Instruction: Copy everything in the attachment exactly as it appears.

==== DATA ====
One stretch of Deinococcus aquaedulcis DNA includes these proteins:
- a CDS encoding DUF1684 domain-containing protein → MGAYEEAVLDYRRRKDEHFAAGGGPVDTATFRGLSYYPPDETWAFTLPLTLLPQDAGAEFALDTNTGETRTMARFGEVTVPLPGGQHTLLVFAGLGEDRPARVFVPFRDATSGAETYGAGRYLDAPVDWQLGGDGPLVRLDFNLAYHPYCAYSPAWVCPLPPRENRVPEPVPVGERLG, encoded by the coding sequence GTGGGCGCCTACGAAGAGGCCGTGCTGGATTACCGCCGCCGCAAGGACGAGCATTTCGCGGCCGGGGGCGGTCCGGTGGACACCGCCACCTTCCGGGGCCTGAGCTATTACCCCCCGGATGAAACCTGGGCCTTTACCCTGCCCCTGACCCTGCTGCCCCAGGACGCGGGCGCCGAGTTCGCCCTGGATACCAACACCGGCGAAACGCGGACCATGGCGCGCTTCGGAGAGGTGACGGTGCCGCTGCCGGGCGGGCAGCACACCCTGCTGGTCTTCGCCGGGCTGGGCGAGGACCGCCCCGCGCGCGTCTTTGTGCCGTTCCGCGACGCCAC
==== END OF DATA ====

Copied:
One stretch of Deinococcus aquaedulcis DNA includes these proteins:
- a CDS encoding DUF1684 domain-containing protein → MGAYEEAVLDYRRRKDEHFAAGGGPVDTATFRGLSYYPPDETWAFTLPLTLLPQDAGAEFALDTNTGETRTMARFGEVTVPLPGGQHTLLVFAGLGEDRPARVFVPFRDATSGAETYGAGRYLDAPVDWQLGGDGPLVRLDFNLAYHPYCAYSPAWVCPLPPRENRVPEPVPVGERLG, encoded by the coding sequence GTGGGCGCCTACGAAGAGGCCGTGCTGGATTACCGCCGCCGCAAGGACGAGCATTTCGCGGCCGGGGGCGGTCCGGTGGACACCGCCACCTTCCGGGGCCTGAGCTATTACCCCCCGGATGAAACCTGGGCCTTTACCCTGCCCCTGACCCTGCTGCCCCAGGACGCGGGCGCCGAGTTCGCCCTGGATACCAACACCGGCGAAACGCGGACCATGGCGCGCTTCGGAGAGGTGACGGTGCCGCTGCCGGGCGGGCAGCACACCCTGCTGGTCTTCGCCGGGCTGGGCGAGGACCGCCCCGCGCGCGTCTTTGTGCCGTTCCGCGACGCCAC